Rates plan makes sense

February 06, 2018

The new proposed rating strategy pieced together by Greater Shepparton City Council’s finance department seems a more commonsense framework through which to recover rates from land owners.

Fewer categories is almost certain to ensure less confusion.

It seems council has in the past been hit with no shortage of inquiries on why a business zoned in one area stands to pay more in rates than one zoned in another.

Ensuring consistence across property types will hopefully add more clarity.

Rates revenue makes up more than 50 per cent of the council’s total funding. The breakdown of how this is recovered needs to be fair.

And it is pleasing fairness and ensuring the rates burden is shared as equally and fairly as possible is central to reasons behind the major rewrite.

We are yet to see exactly how this plays out, if the changes are even endorsed, but at this early stage the clearer framework seems to be a positive direction to move in.

The removal of the lump sum payment option is unlikely to be met with such positivity.

When the council initially hatched the plan to integrate it for the current financial year, plenty of ratepayers appeared to be inconvenienced and caught by surprise.

While beneficial to the council’s aims, it may remain a sore spot with officers standing firm on the change and the need for ratepayers to get used to quarterly payments instead of a single full-year payment.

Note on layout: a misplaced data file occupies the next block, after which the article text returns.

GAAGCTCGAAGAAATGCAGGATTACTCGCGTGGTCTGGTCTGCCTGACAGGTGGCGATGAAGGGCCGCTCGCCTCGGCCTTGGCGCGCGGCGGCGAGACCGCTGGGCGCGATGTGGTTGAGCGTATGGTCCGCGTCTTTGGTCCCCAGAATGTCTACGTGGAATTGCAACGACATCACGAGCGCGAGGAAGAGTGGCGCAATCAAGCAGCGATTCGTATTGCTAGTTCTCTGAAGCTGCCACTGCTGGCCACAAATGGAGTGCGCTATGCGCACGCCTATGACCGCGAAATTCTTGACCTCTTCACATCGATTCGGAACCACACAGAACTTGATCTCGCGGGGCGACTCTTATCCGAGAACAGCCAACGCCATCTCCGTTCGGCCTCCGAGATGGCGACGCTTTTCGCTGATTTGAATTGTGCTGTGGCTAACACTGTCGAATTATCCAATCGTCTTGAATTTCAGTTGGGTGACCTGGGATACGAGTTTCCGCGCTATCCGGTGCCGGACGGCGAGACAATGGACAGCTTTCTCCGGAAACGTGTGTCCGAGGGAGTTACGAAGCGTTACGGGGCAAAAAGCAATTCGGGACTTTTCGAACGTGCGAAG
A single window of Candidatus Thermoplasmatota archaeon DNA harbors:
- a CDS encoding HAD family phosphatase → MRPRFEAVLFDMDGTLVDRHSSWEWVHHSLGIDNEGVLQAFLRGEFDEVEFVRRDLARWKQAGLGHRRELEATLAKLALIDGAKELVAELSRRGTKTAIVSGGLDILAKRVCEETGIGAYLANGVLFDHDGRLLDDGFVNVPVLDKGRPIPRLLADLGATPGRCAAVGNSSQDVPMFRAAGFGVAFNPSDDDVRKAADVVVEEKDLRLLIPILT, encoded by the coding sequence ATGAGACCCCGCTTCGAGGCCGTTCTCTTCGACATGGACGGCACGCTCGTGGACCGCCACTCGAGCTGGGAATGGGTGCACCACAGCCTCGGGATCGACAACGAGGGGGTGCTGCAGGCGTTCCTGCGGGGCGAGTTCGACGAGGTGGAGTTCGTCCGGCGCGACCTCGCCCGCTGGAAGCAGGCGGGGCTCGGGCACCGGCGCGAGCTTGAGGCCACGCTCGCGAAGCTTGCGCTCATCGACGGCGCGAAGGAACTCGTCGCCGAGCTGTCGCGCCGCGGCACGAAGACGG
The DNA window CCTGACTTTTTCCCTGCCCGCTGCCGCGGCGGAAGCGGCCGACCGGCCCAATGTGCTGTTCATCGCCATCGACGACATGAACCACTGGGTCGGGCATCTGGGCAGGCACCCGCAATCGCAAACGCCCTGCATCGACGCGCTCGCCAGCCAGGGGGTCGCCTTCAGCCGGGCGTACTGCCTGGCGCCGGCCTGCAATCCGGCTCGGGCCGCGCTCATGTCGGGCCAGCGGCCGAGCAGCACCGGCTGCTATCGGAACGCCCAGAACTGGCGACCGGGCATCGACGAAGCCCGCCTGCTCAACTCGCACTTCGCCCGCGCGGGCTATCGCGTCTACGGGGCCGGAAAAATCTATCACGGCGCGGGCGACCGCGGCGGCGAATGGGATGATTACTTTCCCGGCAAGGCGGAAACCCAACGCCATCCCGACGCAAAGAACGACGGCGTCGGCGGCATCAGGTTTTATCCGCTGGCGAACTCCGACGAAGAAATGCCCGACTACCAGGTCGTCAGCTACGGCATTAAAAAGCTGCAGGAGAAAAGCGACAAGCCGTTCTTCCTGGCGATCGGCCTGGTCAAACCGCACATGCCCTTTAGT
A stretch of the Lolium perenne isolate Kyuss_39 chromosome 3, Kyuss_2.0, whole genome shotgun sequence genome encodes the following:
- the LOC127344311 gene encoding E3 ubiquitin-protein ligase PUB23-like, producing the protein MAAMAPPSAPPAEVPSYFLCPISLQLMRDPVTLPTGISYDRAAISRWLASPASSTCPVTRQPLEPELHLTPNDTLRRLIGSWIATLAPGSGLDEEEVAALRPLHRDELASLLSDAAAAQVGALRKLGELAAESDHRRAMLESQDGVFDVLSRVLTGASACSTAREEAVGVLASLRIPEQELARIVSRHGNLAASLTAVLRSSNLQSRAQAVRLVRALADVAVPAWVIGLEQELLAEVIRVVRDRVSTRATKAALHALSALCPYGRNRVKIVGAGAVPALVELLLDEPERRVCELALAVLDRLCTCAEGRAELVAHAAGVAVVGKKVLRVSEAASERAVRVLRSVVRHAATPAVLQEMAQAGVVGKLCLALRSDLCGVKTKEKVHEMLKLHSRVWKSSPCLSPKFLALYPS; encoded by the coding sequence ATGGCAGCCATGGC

The reality is the council had hoped to gauge feedback on these changes last year.

But in the midst of the public consultation process for the council budget and council plan last year, it appears making comment on the rating strategy was overlooked.

So, this year, the council is trying to get on the front foot and separate an initial consultation process for the rating strategy, to ensure it isn’t clouded over.

This demonstrates a welcome move to make sure processes allow for comment to be received.

The most important thing now is for feedback to actually be canvassed by ratepayers.

It is regularly said, but it remains true that it is difficult to criticise changes if when the opportunity was available, comment wasn’t made.

So, we encourage ratepayers to read the changes proposed, attend an information session, and assist in ensuring the fairest rates system possible is adopted.

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